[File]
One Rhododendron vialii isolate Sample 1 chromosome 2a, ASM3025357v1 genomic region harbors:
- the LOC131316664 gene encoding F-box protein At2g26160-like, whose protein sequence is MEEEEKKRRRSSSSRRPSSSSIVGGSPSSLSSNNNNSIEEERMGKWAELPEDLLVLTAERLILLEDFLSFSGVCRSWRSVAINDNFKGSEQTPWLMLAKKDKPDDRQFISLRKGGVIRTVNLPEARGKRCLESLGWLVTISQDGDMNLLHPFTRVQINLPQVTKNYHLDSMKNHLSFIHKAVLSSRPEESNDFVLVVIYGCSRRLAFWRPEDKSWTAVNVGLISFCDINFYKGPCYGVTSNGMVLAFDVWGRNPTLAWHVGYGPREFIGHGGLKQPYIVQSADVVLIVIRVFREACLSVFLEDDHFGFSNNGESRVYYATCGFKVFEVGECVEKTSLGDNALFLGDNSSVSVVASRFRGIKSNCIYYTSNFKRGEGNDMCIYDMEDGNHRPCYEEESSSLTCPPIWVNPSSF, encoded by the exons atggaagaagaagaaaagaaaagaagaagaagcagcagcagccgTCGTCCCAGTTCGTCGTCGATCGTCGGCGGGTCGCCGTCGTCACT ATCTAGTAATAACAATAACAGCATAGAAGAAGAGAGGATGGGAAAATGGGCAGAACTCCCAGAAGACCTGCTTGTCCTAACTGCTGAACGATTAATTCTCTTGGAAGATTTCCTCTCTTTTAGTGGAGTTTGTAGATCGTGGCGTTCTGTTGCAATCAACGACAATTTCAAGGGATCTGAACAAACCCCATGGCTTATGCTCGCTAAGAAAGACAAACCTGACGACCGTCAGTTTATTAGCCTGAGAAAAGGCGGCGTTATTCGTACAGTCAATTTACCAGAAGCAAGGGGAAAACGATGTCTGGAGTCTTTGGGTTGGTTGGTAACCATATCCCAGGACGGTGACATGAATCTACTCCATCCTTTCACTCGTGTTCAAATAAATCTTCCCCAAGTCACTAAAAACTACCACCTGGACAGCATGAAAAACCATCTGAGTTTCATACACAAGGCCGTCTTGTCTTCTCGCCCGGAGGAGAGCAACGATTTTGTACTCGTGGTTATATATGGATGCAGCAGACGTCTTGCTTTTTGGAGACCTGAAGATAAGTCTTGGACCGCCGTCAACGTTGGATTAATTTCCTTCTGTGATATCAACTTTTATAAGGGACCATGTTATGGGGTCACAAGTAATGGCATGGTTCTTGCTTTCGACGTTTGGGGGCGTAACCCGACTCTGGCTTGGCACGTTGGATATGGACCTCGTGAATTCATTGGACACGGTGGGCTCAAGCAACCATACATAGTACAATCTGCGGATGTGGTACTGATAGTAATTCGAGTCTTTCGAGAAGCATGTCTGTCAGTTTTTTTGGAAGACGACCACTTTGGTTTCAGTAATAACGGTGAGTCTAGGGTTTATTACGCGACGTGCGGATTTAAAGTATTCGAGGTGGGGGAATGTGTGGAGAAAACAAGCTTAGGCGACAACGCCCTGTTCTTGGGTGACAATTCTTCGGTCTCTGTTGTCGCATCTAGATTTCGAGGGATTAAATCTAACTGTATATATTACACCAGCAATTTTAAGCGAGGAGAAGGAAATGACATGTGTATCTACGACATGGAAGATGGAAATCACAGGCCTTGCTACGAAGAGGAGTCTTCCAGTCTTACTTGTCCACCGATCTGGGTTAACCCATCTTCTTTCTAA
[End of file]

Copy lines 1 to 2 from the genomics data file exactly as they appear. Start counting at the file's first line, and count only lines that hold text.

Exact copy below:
One Rhododendron vialii isolate Sample 1 chromosome 2a, ASM3025357v1 genomic region harbors:
- the LOC131316664 gene encoding F-box protein At2g26160-like, whose protein sequence is MEEEEKKRRRSSSSRRPSSSSIVGGSPSSLSSNNNNSIEEERMGKWAELPEDLLVLTAERLILLEDFLSFSGVCRSWRSVAINDNFKGSEQTPWLMLAKKDKPDDRQFISLRKGGVIRTVNLPEARGKRCLESLGWLVTISQDGDMNLLHPFTRVQINLPQVTKNYHLDSMKNHLSFIHKAVLSSRPEESNDFVLVVIYGCSRRLAFWRPEDKSWTAVNVGLISFCDINFYKGPCYGVTSNGMVLAFDVWGRNPTLAWHVGYGPREFIGHGGLKQPYIVQSADVVLIVIRVFREACLSVFLEDDHFGFSNNGESRVYYATCGFKVFEVGECVEKTSLGDNALFLGDNSSVSVVASRFRGIKSNCIYYTSNFKRGEGNDMCIYDMEDGNHRPCYEEESSSLTCPPIWVNPSSF, encoded by the exons atggaagaagaagaaaagaaaagaagaagaagcagcagcagccgTCGTCCCAGTTCGTCGTCGATCGTCGGCGGGTCGCCGTCGTCACT ATCTAGTAATAACAATAACAGCATAGAAGAAGAGAGGATGGGAAAATGGGCAGAACTCCCAGAAGACCTGCTTGTCCTAACTGCTGAACGATTAATTCTCTTGGAAGATTTCCTCTCTTTTAGTGGAGTTTGTAGATCGTGGCGTTCTGTTGCAATCAACGACAATTTCAAGGGATCTGAACAAACCCCATGGCTTATGCTCGCTAAGAAAGACAAACCTGACGACCGTCAGTTTATTAGCCTGAGAAAAGGCGGCGTTATTCGTACAGTCAATTTACCAGAAGCAAGGGGAAAACGATGTCTGGAGTCTTTGGGTTGGTTGGTAACCATATCCCAGGACGGTGACATGAATCTACTCCATCCTTTCACTCGTGTTCAAATAAATCTTCCCCAAGTCACTAAAAACTACCACCTGGACAGCATGAAAAACCATCTGAGTTTCATACACAAGGCCGTCTTGTCTTCTCGCCCGGAGGAGAGCAACGATTTTGTACTCGTGGTTATATATGGATGCAGCAGACGTCTTGCTTTTTGGAGACCTGAAGATAAGTCTTGGACCGCCGTCAACGTTGGATTAATTTCCTTCTGTGATATCAACTTTTATAAGGGACCATGTTATGGGGTCACAAGTAATGGCATGGTTCTTGCTTTCGACGTTTGGGGGCGTAACCCGACTCTGGCTTGGCACGTTGGATATGGACCTCGTGAATTCATTGGACACGGTGGGCTCAAGCAACCATACATAGTACAATCTGCGGATGTGGTACTGATAGTAATTCGAGTCTTTCGAGAAGCATGTCTGTCAGTTTTTTTGGAAGACGACCACTTTGGTTTCAGTAATAACGGTGAGTCTAGGGTTTATTACGCGACGTGCGGATTTAAAGTATTCGAGGTGGGGGAATGTGTGGAGAAAACAAGCTTAGGCGACAACGCCCTGTTCTTGGGTGACAATTCTTCGGTCTCTGTTGTCGCATCTAGATTTCGAGGGATTAAATCTAACTGTATATATTACACCAGCAATTTTAAGCGAGGAGAAGGAAATGACATGTGTATCTACGACATGGAAGATGGAAATCACAGGCCTTGCTACGAAGAGGAGTCTTCCAGTCTTACTTGTCCACCGATCTGGGTTAACCCATCTTCTTTCTAA